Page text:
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Why simultaneous elections are bad for India’s democracy

Simultaneous elections runs the risk of undermining the representative gains that political decentralisation of the last two decades have made

columns Updated: Mar 16, 2018 16:29 IST
Polling officers check electronic voting machines (EVMs) at an EVM distribution centre, Phase 2, Noida, NCR (File Photo)(Burhaan Kinu/HT)

In recent months, the BJP government has missed no opportunity to seek public support for the “one nation, one election” project. The goal of simultaneous elections lays bare this government’s deep centrist bias. This is a marked shift from its early days when it sought to position itself as a champion of State autonomy and “co-operative federalism”. Understanding the full import of the centralising nature of this proposal requires engaging with the vulnerabilities inherent in Centre-state relations today and the effects that varying degrees of political, administrative and fiscal decentralisation have had in shaping this relationship.

The ‘One Nation, One Election’ project is being sold to the public as a far-reaching reform that will reduce costs and improve governance by freeing politicians and administrators from the constant demands of electioneering. The questionable validity of this claim aside, it is hard to ignore the centralising nature of this proposal. The practicalities of ensuring synchronous elections, especially in the event that elected governments lose their majority mid-term, requires crucial amendments to the Constitution that will modify terms of the legislature and extend the powers of the President. This as critics such as C Rammanohar Reddy and K Ananth have argued in a recent essay, can serve to alter the basic structure of our federal architecture and, in so doing, undermine the political autonomy of states.

Moreover, the ‘One Nation, One election’ proposal holds the potential of significantly altering the dynamics of political decentralisation in India and in this process shift the trajectory of Centre-state relations. As this column has argued, when viewed through the lens of administrative and fiscal decentralisation, India is an extremely centralised country. But this centralisation co-exists with increased decentralisation in the political arena. Since the 1990s, states have emerged as the primary sites for political contestation. Consequently, regional parties and state political dynamics matter significantly to national electoral outcomes today.

Somewhat paradoxically, this increased political decentralisation created the opportunity for chief ministers to aggregate power within their offices and run states in a centralised, personality-driven manner. These chief ministers, as political scientist Louise Tillin argues, have been deft at leveraging India’s centralised fiscal architecture, claiming credit for central schemes when implemented well and, I would add, blaming the Centre when implementation is uneven. The Centre, too, has taken advantage of this decentralised political environment to blame states for policy failures, paying scant attention to its own role in promoting centralised schemes and failing to build consensus on crucial issues.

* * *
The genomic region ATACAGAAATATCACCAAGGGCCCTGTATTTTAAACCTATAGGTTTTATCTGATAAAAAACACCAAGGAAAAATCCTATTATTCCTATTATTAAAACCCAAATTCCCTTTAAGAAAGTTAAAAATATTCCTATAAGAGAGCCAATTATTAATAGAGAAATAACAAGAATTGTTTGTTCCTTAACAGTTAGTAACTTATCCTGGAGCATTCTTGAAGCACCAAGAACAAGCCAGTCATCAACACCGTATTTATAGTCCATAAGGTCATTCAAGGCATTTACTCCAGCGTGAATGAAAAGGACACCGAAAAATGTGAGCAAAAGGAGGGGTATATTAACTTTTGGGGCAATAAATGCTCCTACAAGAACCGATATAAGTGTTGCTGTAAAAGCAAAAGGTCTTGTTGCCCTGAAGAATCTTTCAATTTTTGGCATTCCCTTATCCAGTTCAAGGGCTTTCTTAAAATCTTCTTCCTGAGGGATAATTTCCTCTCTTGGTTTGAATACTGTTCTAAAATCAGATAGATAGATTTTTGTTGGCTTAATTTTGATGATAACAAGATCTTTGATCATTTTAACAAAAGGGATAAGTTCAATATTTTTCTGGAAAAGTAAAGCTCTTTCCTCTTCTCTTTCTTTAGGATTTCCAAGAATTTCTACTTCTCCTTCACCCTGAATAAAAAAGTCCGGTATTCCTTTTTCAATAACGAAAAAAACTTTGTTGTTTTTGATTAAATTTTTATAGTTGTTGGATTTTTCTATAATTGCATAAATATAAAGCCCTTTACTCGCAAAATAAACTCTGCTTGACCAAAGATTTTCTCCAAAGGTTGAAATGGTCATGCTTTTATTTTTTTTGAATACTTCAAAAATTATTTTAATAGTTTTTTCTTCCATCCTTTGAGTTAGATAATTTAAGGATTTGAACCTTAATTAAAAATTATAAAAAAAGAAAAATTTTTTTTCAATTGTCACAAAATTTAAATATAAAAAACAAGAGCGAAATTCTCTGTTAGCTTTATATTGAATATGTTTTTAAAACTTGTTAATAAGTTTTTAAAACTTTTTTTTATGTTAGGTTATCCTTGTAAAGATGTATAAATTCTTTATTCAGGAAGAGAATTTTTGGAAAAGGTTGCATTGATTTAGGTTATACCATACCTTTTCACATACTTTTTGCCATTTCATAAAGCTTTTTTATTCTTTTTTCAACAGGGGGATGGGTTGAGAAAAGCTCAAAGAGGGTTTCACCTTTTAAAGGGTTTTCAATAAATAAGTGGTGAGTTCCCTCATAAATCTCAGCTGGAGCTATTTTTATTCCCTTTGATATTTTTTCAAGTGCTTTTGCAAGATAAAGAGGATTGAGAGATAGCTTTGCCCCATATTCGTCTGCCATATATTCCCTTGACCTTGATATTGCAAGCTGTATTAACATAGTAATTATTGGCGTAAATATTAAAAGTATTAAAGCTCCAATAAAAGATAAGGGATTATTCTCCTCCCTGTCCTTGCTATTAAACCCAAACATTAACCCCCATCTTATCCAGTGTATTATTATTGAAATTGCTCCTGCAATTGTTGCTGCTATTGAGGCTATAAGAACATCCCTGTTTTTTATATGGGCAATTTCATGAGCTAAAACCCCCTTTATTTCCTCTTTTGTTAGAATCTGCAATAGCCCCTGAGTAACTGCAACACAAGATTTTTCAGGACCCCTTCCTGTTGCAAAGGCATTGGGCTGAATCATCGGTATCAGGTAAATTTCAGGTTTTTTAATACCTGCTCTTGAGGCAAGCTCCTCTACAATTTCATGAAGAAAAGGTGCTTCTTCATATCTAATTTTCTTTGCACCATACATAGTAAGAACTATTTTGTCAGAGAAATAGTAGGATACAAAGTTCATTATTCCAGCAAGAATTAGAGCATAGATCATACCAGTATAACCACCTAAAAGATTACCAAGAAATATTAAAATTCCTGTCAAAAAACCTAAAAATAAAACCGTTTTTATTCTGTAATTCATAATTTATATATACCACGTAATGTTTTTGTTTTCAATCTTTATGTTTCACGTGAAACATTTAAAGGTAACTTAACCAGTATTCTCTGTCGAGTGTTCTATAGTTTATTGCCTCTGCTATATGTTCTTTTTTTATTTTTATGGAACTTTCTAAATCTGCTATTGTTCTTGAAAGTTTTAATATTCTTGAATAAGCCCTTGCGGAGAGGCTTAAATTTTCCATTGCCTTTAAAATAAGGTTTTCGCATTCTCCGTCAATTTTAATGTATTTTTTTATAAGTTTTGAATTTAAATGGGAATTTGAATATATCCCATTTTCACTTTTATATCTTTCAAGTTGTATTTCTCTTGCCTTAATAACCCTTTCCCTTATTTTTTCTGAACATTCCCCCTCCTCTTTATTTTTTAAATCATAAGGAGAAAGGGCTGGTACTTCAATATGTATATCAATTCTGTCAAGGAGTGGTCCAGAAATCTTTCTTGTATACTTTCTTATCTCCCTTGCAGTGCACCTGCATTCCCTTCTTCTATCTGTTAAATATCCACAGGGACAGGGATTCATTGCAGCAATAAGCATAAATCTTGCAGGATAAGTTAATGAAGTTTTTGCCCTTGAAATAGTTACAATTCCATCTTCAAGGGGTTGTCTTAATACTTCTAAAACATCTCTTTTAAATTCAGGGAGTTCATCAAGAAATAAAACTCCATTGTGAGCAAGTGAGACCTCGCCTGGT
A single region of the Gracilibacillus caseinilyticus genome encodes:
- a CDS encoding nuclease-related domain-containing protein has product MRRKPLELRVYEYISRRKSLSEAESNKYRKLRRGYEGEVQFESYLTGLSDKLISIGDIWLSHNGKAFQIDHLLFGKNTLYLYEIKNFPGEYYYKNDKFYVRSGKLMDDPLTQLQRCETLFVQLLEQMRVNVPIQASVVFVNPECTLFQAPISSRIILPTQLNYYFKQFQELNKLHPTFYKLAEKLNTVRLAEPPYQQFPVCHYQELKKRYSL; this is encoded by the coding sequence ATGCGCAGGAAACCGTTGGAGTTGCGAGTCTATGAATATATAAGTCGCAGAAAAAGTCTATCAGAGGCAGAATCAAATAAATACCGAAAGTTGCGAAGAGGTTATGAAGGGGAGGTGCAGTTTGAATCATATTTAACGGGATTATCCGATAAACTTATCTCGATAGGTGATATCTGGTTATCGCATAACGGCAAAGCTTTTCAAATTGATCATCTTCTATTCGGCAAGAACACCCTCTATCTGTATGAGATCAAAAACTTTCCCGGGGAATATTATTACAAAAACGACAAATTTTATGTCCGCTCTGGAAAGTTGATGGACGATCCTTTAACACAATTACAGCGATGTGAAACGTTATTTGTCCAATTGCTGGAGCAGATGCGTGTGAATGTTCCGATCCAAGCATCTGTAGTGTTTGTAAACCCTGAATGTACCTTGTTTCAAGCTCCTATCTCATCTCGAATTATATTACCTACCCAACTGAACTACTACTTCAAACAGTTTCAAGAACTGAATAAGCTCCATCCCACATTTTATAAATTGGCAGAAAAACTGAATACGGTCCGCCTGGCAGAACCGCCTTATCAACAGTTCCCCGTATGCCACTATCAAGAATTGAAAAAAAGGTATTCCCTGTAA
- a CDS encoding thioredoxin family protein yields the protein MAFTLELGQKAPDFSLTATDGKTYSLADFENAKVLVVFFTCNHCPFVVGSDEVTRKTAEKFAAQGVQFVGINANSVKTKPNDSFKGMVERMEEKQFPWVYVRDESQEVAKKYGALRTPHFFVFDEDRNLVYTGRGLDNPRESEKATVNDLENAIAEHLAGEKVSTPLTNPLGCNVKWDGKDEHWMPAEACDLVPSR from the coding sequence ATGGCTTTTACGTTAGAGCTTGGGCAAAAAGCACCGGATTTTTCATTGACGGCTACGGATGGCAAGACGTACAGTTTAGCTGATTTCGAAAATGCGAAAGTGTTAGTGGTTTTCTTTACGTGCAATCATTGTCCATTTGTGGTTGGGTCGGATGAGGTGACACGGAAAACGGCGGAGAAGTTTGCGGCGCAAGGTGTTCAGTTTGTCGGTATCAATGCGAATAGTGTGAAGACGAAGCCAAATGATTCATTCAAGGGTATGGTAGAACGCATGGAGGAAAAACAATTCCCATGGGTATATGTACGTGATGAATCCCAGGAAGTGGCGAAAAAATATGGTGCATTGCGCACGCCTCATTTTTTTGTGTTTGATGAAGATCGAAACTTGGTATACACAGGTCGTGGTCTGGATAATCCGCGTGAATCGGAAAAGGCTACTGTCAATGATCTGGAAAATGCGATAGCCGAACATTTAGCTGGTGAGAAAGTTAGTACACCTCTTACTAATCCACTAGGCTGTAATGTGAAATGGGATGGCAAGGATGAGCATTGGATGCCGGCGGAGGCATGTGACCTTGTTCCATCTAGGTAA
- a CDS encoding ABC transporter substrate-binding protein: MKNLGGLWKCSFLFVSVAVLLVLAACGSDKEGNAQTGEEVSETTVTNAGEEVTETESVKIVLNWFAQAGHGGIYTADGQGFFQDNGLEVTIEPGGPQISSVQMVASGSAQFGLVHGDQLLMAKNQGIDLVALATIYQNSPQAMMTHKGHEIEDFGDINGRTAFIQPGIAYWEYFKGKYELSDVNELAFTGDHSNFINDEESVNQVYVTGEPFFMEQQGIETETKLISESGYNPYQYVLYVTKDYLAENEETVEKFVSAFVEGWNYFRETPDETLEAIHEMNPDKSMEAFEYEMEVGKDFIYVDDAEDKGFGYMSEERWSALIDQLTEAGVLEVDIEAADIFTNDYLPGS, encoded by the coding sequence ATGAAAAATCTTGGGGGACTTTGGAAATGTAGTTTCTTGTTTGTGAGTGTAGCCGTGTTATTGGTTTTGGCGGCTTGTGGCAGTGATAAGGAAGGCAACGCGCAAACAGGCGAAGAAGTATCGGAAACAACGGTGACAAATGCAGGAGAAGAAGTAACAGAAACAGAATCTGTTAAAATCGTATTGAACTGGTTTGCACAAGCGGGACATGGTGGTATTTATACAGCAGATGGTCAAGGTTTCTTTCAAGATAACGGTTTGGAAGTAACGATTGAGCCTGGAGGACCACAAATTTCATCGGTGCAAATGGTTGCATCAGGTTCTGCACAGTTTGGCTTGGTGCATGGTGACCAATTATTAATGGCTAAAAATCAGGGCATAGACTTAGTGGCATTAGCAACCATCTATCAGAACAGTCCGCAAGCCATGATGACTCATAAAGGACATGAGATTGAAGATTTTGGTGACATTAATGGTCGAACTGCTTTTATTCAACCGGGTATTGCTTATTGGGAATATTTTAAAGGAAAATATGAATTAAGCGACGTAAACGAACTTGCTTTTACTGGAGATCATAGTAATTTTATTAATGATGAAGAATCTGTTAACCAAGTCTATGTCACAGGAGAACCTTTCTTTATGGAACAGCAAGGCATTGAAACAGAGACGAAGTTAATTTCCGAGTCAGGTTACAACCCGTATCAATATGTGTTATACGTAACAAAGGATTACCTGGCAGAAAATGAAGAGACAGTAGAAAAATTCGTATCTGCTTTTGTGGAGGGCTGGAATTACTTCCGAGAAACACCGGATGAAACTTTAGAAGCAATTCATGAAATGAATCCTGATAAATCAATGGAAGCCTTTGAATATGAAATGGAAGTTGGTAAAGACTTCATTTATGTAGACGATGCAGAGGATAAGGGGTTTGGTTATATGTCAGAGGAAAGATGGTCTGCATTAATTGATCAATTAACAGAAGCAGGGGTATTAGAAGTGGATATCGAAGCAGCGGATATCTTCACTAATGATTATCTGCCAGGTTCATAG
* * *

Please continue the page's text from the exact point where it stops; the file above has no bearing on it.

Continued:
This ability to apportion blame and credit as convenient has influenced voting behaviour. Drawing on CSDS data which shows that in both the 2009 and 2014 national elections, over half of all voters gave more or equal importance to the state government as compared with the central government in making voting choices, Tillin argues that voters in national elections are likely impacted by state government performance. In other words, state politics can influence the fate of the party in power at the Centre, even in the case of a single-party majority government. This reality has framed the often conflictual dynamic of Centre-state relations in recent years.

Against this backdrop, Prime Minister Narendra Modi’s early slogans of “co-operative federalism” and “Team India” held some promise for building a new consensus-driven approach to Centre-state relations, one that would complement political decentralisation with greater administrative and fiscal decentralisation, thereby deepening federalism. But in promoting the ‘One Nation, One Election’ project, Modi is clearly signalling that the pendulum has swung the other way.

Evidence from India and across the globe shows that simultaneous elections have the potential of aligning outcomes of state and national elections, creating the possibility for national parties to make greater gains in the long term. In other words, simultaneous elections can serve the objective of centralising politics. This is the anti-thesis of “co-operative federalism” and runs the risk of undermining the representative gains that political decentralisation of the last two decades have made.

The increased importance of state politics and enhanced multiparty political competition in India over the last two decades is a direct consequence of the deepening of our democracy and the concomitant demand for greater inclusion and more effective representation. It has also fuelled much-needed innovation in states, especially in social policy. This ought to be celebrated, preserved and improved through more effective decentralisation. The ‘One Nation, One Election’ agenda threatens the one thing that is right about our democracy.

Yamini Aiyar is president and chief executive, Centre for Policy Research

The views expressed are personal

First Published: Mar 15, 2018 11:22 IST